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  • Dylan Anderson

Steamboat Council lacks support for recommendation to ban fossil fuel-powered snowmelt

Routt County Commissioners have signaled they support a ban in updated building energy codes.

Steamboat Springs City Council indicated a lack of support for a ban on fossil fuel-powered snowmelt systems on Tuesday, differing from the Routt County Commissioners who have indicated they favor a ban in updated building codes.

The recommendation from the Routt County Building Department (which also serves as the Steamboat Springs Building Department) would largely ban snowmelt systems on residential and commercial properties unless 100% powered by renewable sources, an exception that would be nearly impossible to meet currently and would likely only be available to the very wealthy.

In reviewing the building department's recommendation on Tuesday, a narrow majority of council indicated they did not support what would effectively be a ban on these systems in either residential or commercial settings. Council members Michael Buccino, Joella West, Heather Sloop and Robin Crossan all indicated discomfort with a ban, which Gail Garey, Dakotah McGinlay and Ed Briones expressed support for the recommendation as is.

“This will all be easy for us to say yes to, but right now we’re setting up a whole variety of situations where people can’t comply or where it’s economically infeasible,” West said. “I think we’re too far ahead of the game.”

Buildings are the biggest emitter of greenhouse gasses in Routt County, according to a 2018 study that helped spur the creation of the Routt County Climate Action Plan. Adopting building codes that curb outdoor greenhouse gas emissions is one of the action items identified in the plan.

Steamboat Council has delt with snowmelt several times in recent months, first opting for a gas system for the new fire station before reversing that decision in favor of an all-electric system. Council also approved gas-powered snowmelt systems as part of a redesigned Ski Time Square, a decision that went against the adopted climate action plan.

Building codes are updated every three years and adopted by each municipality and the county, the latter of which only has jurisdiction over buildings in unincorporated parts of Routt County. While it is ideal to have the codes sync up across jurisdictions, each local government can pick and choose what to include in their respective building code.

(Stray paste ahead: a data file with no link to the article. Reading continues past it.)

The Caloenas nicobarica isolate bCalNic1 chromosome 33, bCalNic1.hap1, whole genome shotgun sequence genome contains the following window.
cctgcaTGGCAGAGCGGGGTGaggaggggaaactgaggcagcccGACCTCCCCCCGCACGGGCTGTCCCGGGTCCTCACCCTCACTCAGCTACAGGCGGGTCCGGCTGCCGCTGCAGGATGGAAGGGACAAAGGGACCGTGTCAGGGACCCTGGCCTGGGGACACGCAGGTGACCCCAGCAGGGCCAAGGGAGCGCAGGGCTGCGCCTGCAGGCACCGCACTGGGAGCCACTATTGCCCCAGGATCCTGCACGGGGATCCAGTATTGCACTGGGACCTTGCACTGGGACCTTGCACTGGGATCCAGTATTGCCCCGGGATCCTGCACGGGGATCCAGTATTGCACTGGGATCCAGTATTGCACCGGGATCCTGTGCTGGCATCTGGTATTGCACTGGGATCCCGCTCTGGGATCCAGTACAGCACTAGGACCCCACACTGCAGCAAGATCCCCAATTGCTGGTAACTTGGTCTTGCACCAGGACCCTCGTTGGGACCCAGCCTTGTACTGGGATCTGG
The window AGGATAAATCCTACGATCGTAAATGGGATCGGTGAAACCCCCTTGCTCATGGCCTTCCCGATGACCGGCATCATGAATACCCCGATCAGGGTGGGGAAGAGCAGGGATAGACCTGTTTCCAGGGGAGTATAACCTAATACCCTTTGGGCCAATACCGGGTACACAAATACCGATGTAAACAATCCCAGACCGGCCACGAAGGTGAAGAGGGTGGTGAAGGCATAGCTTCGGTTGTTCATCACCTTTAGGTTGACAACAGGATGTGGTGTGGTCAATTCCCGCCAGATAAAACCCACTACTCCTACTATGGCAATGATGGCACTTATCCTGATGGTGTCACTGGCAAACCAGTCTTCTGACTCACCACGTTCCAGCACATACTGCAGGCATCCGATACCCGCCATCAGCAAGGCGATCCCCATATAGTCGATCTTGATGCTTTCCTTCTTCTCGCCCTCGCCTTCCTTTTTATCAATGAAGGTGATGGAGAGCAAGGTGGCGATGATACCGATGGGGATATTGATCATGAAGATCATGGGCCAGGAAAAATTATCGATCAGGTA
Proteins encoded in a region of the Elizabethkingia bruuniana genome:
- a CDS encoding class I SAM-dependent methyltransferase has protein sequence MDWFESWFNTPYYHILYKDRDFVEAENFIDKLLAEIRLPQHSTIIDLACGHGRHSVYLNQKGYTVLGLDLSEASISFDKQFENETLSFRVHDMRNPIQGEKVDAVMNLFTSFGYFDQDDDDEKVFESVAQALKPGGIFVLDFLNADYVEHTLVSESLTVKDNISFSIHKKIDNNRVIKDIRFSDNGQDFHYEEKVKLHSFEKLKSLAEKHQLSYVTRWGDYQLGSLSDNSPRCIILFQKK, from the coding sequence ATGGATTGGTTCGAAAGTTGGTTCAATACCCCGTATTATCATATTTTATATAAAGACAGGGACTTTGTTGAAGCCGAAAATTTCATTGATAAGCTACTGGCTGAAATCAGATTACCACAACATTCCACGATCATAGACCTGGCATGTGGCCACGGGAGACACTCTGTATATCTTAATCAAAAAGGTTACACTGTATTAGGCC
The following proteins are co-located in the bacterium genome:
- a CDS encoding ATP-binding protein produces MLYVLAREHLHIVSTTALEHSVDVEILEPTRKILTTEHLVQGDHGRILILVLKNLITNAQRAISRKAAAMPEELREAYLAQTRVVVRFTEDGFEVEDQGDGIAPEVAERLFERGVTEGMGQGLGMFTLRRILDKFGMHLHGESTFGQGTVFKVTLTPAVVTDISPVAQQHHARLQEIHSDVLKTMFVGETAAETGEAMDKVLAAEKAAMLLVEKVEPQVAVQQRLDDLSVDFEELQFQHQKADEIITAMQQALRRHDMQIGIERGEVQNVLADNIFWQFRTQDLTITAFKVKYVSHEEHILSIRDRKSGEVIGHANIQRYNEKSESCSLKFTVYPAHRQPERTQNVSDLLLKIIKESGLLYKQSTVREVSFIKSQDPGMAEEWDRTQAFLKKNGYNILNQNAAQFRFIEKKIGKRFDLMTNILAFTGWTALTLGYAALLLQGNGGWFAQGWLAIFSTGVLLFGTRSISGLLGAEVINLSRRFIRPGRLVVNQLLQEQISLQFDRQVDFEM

In their own review of the recommendations, County Commissioners expressed a desire to go further and ban snowmelt systems altogether, as powering them with renewable sources is only available to a wealthy few. Other municipalities have indicated support for the building department recommendation, though snowmelt systems in Hayden, Oak Creek and Yampa are not common.

While the entire code is being updated, the big focus for this round of amendments is the energy code, which puts a strong focus on reducing greenhouse gas emissions that stem from outdoor heat, like snowmelt, outdoor gas fireplaces and other heating elements. This is important, the recommendation says, because as building codes work to make structures more efficient on the inside, that energy use is being shifted to outside.

“We feel we’ve tightened up the insides of these buildings quite a bit,” said Todd Carr, Routt County’s Building Official, who has been leading outreach with local contractors for months. “We just don’t want to see it traded off outside with snowmelt systems and burn up everything that we’ve gained over the past six years through these energy code adoptions.”

The cities of Aspen and Vail have expressed regret for how they have handled the construction of snowmelt systems, and this building code update has been presented by some as an opportunity to avoid their mistake.

“They are really regretful of their large snowmelt systems and they’re trying to figure out what they can do about it in the future,” McGinlay said. “I don’t want us to become trapped with this system that will forever be a part of our legacy on council and as a community.”

Carr noted that while building codes are adopted every three years — so a snowmelt ban could always be implemented later — a gas-powered snowmelt system constructed now would still be around 25 years from now.

“When we make a decision today, it’s not something we could turn back and change three years from now because we’ve already made an impact,” Carr said, a statement that is included in the reasoning for why the building department is bringing the recommendation.

That comment wasn’t welcomed by some on council though, with Crossan instructing Carr to “listen to our comments” and Sloop saying she was “offended” by Carr’s statement.

“I would like it to not be so dramatic,” Sloop said.

In 2022, there were 78 new single-family and secondary dwelling unit permit applications in Steamboat, according to the building department’s annual report. However council chooses to draft the new building codes, they will likely impact all structures built until the end of 2026.

Crossan expressed an interest in putting a square footage maximum on snowmelt systems for residential construction, though she didn’t favor any restriction for commercial structures. Buccino toyed with the idea of lessening how much of a system needed to be powered by renewables, though Carr noted that could become very difficult to verify through the inspection process.

Tuesday’s meeting was a work session and Carr will return to council for first and second reading of an ordinance to adopt the new codes. When bringing the ordinance, Carr said he would bring council language with several different options other than the recommendation. Codes need to be adopted before the end of the year and would go into effect on Jan. 1.


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